If he had, it might have resulted in a touchdown and the Vikings trailing 17-7. The next time they touched the ball, Mewelde Moore returned a punt for a touchdown, which would have brought them within a field goal of the Patriots early in the third quarter.

Instead, Williamson missed the ball, Moore scored his touchdown and the Patriots quickly responded with another touchdown for a 24-7 lead that the Vikings never came close to again.

The frustration for observers is that Williamson has shown the ability to make those catches – sometimes, at least. But he has also shown a propensity to drop them as well.

"I think everybody knows what Troy Williamson can do and what type of speed that he has, and I think they're definitely conscious of him," Bevell said. "You look back to the Washington game, he had a big reception early in the game down the field, and then the same play down the field again he didn't make it. So they know his speed, they know that he can get behind them. We're still going to keep taking those shots. He has made those plays, like I said. If it's there, Brad (Johnson) is going to take it and we expect him to make the play, and we're going to continue to work on them so that he can make those plays."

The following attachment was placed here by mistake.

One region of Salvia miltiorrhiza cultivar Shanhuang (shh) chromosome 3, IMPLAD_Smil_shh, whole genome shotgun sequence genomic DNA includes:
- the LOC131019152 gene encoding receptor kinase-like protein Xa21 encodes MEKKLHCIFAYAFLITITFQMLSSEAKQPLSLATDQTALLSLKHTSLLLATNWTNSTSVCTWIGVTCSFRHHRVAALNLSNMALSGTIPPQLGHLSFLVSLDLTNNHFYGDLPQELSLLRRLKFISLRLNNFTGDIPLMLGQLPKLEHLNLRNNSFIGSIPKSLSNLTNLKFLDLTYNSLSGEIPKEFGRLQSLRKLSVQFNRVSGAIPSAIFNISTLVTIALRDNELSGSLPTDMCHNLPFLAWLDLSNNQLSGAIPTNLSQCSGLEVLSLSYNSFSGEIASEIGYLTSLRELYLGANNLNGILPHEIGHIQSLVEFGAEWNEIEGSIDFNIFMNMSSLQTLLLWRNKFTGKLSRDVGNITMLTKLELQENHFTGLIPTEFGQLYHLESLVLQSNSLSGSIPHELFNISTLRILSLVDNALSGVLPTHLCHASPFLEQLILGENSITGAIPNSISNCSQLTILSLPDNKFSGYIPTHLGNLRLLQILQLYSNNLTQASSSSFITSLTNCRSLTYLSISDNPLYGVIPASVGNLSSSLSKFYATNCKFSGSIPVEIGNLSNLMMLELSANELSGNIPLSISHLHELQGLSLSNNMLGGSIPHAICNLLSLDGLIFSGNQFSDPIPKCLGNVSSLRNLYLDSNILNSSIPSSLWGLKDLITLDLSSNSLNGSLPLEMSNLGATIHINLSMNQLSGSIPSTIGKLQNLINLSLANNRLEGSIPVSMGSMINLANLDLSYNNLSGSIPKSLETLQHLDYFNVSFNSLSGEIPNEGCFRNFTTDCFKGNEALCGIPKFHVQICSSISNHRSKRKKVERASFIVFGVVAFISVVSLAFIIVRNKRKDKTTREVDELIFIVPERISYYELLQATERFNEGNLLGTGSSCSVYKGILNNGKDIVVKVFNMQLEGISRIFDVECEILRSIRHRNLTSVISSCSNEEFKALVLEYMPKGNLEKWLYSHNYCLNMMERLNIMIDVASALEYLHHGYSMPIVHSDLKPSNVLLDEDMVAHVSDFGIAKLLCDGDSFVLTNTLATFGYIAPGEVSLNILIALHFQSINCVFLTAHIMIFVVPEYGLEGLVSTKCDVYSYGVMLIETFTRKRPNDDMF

In that season opener at Washington, Williamson had a 46-yard reception on the first drive of the game, then on that same play call on the second drive of the game another nicely thrown pass went right through his hands. He still ended the game with 77 yards receiving and a kickoff return of 44 yards.

Without making those catches consistently, however, defenses might not respect the Vikings' ability to reliably make those connections. So far, however, neither Childress nor Bevell indicated that defenses don't respect the Vikings' passing game.

"I haven't seen that as an issue. I think we're, just if you look at the numbers, we're in the top five in terms of plus 20-yard gains ranked in the NFL," Bevell said. "We have the ability to get the ball down the field. We've been able to do that. The numbers I guess speak for themselves, but again, we're still taking opportunities for shots down the field when the opportunity presents itself. We don't just throw it down there just to say, ‘Hey, we threw it down the field.'"

There best chance to improve in that aspect might come this Sunday against the San Francisco 49ers, who have the 31st-ranked overall defense and 31st-ranked pass defense.